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Vol. 7 - Issue 8
November 7, 2018


Is Failure To Deliver A College Degree “Property Damage”?

I’m pretty sure that if you asked a person walking down the street what is property damage, they’d probably have little trouble giving you a quick and simple answer. Now ask a coverage lawyer or insurance company claims representative -- and it had better be on a long street you’re walking on. Now the answer will be anything but quick or simple.

Policyholders and insurers have long had disagreements over whether certain damage qualifies as “property damage.” This is often tied to the fact that, while “property damage” is most likely thought of as a physical injury to property, general liability policies also include loss of use of property – whether physically injured or not – as “property damage.” Not it’s not as easy as a broken window.

A dispute over the existence of “property damage” – under an unusual scenario -- was before the court in Spencer v. Hartford Cas. Co., No. ED106337 (Mo. Ct. App. Sept. 25, 2018). The coverage issue arose under the following circumstamces.

Mary Spencer and thirteen of her classmates filed suit against Saint Louis College of Health Careers, under the Missouri Merchandising Practices Act, alleging unfair and deceptive practices in its representation of its Applied Sciences of Practical Nursing Program. Spencer alleged that SLCHC lacked approval to award such a degree and, despite contrary claims, could only provide a lesser diploma. Spencer sought recovery of tuition, attorney’s fees, and punitive damages.

SLCHC looked to Hartford for coverage under a Business Liability policy. Hartford denied a defense and indemnity to SLCHC. A bench trial resulted in a judgment in the aggregate in the amount of $1,227,954.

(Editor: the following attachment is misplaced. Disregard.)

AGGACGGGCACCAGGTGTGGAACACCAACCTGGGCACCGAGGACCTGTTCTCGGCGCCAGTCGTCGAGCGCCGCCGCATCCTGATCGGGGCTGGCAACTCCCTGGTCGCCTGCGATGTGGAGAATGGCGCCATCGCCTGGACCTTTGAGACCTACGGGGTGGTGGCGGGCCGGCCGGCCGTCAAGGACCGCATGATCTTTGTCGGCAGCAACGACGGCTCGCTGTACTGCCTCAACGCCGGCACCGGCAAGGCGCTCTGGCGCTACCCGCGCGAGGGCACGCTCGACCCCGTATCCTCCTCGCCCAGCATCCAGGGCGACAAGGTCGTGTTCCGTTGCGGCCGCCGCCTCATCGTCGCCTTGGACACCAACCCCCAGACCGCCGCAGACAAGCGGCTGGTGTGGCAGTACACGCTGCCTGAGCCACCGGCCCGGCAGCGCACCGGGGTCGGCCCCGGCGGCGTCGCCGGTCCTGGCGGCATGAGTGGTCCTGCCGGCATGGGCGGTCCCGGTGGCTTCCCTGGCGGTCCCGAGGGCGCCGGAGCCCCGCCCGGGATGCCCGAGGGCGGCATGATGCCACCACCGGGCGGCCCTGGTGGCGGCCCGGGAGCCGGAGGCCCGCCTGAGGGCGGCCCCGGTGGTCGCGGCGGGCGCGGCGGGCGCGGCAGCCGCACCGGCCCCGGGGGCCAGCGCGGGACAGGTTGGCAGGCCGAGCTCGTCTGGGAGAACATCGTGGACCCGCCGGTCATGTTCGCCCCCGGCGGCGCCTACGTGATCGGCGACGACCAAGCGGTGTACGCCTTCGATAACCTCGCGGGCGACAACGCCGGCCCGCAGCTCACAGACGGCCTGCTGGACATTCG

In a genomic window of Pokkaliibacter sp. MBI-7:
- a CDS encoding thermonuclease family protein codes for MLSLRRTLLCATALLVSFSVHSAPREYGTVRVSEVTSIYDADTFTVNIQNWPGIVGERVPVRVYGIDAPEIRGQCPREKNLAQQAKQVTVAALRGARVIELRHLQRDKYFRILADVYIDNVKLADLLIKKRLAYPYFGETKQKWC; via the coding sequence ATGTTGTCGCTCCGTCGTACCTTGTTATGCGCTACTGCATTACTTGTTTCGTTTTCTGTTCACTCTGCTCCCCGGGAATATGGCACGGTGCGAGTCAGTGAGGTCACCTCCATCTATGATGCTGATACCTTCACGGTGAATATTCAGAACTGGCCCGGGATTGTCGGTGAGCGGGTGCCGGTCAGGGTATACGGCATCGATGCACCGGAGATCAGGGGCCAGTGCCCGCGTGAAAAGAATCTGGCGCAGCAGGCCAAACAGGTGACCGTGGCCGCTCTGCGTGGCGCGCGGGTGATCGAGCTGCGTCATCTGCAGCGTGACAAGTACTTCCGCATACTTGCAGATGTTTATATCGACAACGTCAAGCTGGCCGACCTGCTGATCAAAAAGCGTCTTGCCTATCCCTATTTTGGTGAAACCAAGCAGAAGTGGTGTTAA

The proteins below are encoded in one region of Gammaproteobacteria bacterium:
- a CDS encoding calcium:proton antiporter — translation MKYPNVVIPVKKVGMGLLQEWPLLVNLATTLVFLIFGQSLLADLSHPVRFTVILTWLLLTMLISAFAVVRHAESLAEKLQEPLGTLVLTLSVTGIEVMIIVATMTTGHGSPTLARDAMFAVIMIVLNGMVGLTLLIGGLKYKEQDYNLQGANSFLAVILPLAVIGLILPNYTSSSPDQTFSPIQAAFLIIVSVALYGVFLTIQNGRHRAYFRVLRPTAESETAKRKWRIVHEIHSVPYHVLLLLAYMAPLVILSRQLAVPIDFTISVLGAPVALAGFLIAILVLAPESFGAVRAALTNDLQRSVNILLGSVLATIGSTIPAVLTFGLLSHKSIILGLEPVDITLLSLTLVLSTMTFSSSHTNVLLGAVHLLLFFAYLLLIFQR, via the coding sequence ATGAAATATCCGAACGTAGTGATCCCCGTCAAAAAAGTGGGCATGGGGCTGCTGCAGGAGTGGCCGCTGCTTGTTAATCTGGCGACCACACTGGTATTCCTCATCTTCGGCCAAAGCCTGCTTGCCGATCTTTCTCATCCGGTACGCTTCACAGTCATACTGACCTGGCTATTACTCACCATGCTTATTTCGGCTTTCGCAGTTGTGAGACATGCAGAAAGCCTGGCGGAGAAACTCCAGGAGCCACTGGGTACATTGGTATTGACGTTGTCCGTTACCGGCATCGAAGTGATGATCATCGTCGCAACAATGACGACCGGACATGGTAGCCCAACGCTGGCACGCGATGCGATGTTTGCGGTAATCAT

The students, following, essentially, an assignment, sought coverage from Hartford. The trial court granted Hartford’s motion for summary judgment. The case went to the Court of Appeals of Missouri.

At issue was the existence of “property damage.” Specifically, is the awarding of a diploma, rather than a degree, a loss of property?

The court concluded that it was not: “The [Missouri Merchandising Practices Act] petition does not allege physical injury to tangible property or the loss of use of tangible property. Instead, it discusses SLCHC’s misrepresentation of its Applied Sciences of Practical Nursing Program and sought to recover tuition based on this misrepresentation. Appellants’ loss was monetary and it is well-settled that money is not tangible property. Therefore, SLCHC’s failure to award the promised degree cannot possibly or potentially be ‘property damage.’”

While the argument had not been preserved for appeal, the court also addressed whether loss of use of books and supplies was “property damage.” The court concluded that it was not: “Appellants [students] used their books and supplies, the cost of which was included in the tuition, in pursuit of a lesser diploma than the degree promised. Appellants conflate ‘loss of use’ with the value of the books and supplies included in the tuition. The books and supplies were part of the monetary fraud perpetrated and alleged in the Appellants’ petition against SLCHC.”


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